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    Lanterns in Nara

Leafy Nara, just 45 minutes from Kyoto by train, has all the ancient ambience of Kyoto without the hustle and bustle. Like Kyoto, Nara was once the capital of Japan, and its historic character has been left pretty much intact, while modernity seems to have virtually escaped it. In the fifth and sixth centuries, Japanese rulers began introducing Buddhism, and this, the cultural centre of the country, was the focus for their commissions.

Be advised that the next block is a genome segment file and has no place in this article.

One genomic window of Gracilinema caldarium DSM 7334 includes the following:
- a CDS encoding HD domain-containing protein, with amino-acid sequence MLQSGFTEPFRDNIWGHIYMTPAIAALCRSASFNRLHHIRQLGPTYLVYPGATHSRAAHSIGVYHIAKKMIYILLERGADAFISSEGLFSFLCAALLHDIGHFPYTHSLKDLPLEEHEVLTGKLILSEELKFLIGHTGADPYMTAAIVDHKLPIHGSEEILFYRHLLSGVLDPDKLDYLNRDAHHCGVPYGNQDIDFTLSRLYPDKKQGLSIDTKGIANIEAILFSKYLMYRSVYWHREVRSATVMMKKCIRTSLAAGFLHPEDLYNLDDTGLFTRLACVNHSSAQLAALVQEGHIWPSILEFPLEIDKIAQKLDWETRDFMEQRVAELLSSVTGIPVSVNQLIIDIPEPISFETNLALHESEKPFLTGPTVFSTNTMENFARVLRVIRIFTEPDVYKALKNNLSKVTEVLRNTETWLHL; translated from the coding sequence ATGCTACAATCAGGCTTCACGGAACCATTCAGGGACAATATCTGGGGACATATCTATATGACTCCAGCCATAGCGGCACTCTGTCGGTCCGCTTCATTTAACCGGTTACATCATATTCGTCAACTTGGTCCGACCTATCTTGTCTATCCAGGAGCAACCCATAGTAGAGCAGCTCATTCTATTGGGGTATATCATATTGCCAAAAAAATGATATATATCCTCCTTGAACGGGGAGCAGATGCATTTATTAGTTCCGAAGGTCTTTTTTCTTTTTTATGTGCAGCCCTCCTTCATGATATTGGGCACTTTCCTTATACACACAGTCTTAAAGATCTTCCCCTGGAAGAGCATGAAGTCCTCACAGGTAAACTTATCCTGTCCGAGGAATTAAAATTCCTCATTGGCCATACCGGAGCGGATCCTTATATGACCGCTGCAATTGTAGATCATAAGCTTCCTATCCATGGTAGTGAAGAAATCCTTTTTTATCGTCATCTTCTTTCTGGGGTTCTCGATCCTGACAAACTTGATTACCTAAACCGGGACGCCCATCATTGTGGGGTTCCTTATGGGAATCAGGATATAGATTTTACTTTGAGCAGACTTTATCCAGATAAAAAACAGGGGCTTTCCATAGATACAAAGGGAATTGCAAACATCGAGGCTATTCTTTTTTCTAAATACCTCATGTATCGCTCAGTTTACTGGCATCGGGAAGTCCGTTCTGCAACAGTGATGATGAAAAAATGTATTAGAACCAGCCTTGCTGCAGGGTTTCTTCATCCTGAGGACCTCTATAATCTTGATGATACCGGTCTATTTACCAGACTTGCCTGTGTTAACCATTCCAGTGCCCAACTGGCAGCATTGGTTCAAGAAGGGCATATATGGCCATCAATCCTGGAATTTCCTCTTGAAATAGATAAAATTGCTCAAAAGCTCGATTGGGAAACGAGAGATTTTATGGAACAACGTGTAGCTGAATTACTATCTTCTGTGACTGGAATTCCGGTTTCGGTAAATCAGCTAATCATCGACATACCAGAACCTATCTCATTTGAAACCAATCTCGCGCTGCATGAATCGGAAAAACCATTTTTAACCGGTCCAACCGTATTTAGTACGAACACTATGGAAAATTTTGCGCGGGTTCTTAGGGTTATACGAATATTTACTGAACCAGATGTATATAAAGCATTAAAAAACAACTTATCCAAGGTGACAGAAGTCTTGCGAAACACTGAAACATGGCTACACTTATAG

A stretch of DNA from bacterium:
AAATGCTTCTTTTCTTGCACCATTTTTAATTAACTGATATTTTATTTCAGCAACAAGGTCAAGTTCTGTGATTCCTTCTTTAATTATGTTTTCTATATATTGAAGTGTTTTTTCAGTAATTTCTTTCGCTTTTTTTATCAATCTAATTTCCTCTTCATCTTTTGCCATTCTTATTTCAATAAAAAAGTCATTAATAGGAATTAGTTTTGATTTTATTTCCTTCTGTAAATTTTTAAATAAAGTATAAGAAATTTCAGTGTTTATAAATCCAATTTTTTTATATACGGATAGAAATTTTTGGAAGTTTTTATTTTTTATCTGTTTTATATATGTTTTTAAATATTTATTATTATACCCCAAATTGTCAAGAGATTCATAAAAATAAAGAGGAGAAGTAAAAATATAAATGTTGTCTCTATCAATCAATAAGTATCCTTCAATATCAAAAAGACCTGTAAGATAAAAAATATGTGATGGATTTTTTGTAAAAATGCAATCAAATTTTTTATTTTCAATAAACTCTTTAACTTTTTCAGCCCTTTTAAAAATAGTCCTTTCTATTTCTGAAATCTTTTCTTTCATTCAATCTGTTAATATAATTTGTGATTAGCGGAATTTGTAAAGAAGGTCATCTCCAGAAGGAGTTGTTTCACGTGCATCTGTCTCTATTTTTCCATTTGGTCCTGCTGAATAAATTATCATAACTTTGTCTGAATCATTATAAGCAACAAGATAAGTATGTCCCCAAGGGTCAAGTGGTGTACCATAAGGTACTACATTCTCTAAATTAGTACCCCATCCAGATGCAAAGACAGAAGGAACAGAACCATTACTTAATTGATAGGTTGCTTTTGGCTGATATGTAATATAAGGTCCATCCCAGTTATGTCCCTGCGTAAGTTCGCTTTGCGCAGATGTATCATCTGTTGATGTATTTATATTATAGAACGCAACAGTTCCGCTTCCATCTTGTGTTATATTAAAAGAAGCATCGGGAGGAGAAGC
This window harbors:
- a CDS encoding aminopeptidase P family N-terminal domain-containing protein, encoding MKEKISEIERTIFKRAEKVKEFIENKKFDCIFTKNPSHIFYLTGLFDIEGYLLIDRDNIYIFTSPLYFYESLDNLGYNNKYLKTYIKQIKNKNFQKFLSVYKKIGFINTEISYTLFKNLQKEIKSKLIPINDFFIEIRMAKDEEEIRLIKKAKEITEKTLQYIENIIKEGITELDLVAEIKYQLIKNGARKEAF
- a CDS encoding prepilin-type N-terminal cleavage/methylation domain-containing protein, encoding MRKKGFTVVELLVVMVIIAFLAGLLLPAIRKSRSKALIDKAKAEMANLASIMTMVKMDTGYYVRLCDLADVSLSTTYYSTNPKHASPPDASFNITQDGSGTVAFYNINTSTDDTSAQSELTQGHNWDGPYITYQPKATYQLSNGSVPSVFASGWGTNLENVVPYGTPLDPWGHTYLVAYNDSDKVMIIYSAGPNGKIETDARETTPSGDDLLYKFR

Wandering around, you’ll find beautiful temples and art works, the most famous of which is Todai-ji Temple – the largest of the seven great temples of Nara – home to a giant bronze Buddha. Many of the temples are dotted through an attractive area of parkland which makes for a lovely stroll – and you can even purchase food to feed the resident deer.

You could, using a decent guidebook, take yourself off to Nara and explore for the day. Alternatively there are afternoon group tours operated most days, picking up hotels in Kyoto, which feature Todai-ji Temple, Kasuga Taisha Shrine and Nara Park. The best way to do it, and the most expensive, is to organise a private tour with your own guide accompanying you throughout.